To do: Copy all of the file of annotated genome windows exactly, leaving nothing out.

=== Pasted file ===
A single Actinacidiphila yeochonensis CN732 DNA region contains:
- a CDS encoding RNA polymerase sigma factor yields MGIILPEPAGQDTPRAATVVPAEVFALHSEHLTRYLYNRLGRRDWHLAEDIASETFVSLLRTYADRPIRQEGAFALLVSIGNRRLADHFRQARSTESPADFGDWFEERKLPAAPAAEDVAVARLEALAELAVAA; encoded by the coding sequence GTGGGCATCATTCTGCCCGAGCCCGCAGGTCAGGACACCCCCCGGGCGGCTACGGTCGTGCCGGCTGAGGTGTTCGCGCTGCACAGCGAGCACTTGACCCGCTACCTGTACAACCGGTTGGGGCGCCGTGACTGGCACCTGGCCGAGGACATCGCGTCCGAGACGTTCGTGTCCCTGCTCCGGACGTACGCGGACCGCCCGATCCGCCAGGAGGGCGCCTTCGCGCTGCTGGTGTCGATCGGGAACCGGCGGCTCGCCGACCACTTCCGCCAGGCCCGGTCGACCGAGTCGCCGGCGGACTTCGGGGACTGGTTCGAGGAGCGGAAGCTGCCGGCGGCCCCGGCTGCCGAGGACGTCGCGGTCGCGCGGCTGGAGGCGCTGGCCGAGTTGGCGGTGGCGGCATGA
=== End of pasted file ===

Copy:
A single Actinacidiphila yeochonensis CN732 DNA region contains:
- a CDS encoding RNA polymerase sigma factor yields MGIILPEPAGQDTPRAATVVPAEVFALHSEHLTRYLYNRLGRRDWHLAEDIASETFVSLLRTYADRPIRQEGAFALLVSIGNRRLADHFRQARSTESPADFGDWFEERKLPAAPAAEDVAVARLEALAELAVAA; encoded by the coding sequence GTGGGCATCATTCTGCCCGAGCCCGCAGGTCAGGACACCCCCCGGGCGGCTACGGTCGTGCCGGCTGAGGTGTTCGCGCTGCACAGCGAGCACTTGACCCGCTACCTGTACAACCGGTTGGGGCGCCGTGACTGGCACCTGGCCGAGGACATCGCGTCCGAGACGTTCGTGTCCCTGCTCCGGACGTACGCGGACCGCCCGATCCGCCAGGAGGGCGCCTTCGCGCTGCTGGTGTCGATCGGGAACCGGCGGCTCGCCGACCACTTCCGCCAGGCCCGGTCGACCGAGTCGCCGGCGGACTTCGGGGACTGGTTCGAGGAGCGGAAGCTGCCGGCGGCCCCGGCTGCCGAGGACGTCGCGGTCGCGCGGCTGGAGGCGCTGGCCGAGTTGGCGGTGGCGGCATGA